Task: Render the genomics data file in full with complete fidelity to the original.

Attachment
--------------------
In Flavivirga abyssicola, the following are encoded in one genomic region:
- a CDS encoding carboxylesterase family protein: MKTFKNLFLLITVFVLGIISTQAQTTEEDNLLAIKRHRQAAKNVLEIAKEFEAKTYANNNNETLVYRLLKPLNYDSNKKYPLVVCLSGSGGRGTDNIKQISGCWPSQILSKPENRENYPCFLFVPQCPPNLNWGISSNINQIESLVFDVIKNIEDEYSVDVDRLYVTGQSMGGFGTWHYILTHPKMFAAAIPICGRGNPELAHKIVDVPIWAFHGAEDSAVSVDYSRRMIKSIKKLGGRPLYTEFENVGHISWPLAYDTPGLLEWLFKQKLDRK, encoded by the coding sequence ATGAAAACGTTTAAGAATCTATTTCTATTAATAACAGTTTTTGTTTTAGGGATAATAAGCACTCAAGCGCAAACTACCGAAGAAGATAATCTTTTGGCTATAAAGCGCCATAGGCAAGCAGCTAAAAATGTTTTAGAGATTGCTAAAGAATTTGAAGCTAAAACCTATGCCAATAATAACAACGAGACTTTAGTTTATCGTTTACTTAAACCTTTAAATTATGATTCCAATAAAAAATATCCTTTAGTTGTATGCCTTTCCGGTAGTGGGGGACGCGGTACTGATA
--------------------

In Flavivirga abyssicola, the following are encoded in one genomic region:
- a CDS encoding carboxylesterase family protein: MKTFKNLFLLITVFVLGIISTQAQTTEEDNLLAIKRHRQAAKNVLEIAKEFEAKTYANNNNETLVYRLLKPLNYDSNKKYPLVVCLSGSGGRGTDNIKQISGCWPSQILSKPENRENYPCFLFVPQCPPNLNWGISSNINQIESLVFDVIKNIEDEYSVDVDRLYVTGQSMGGFGTWHYILTHPKMFAAAIPICGRGNPELAHKIVDVPIWAFHGAEDSAVSVDYSRRMIKSIKKLGGRPLYTEFENVGHISWPLAYDTPGLLEWLFKQKLDRK, encoded by the coding sequence ATGAAAACGTTTAAGAATCTATTTCTATTAATAACAGTTTTTGTTTTAGGGATAATAAGCACTCAAGCGCAAACTACCGAAGAAGATAATCTTTTGGCTATAAAGCGCCATAGGCAAGCAGCTAAAAATGTTTTAGAGATTGCTAAAGAATTTGAAGCTAAAACCTATGCCAATAATAACAACGAGACTTTAGTTTATCGTTTACTTAAACCTTTAAATTATGATTCCAATAAAAAATATCCTTTAGTTGTATGCCTTTCCGGTAGTGGGGGACGCGGTACTGATA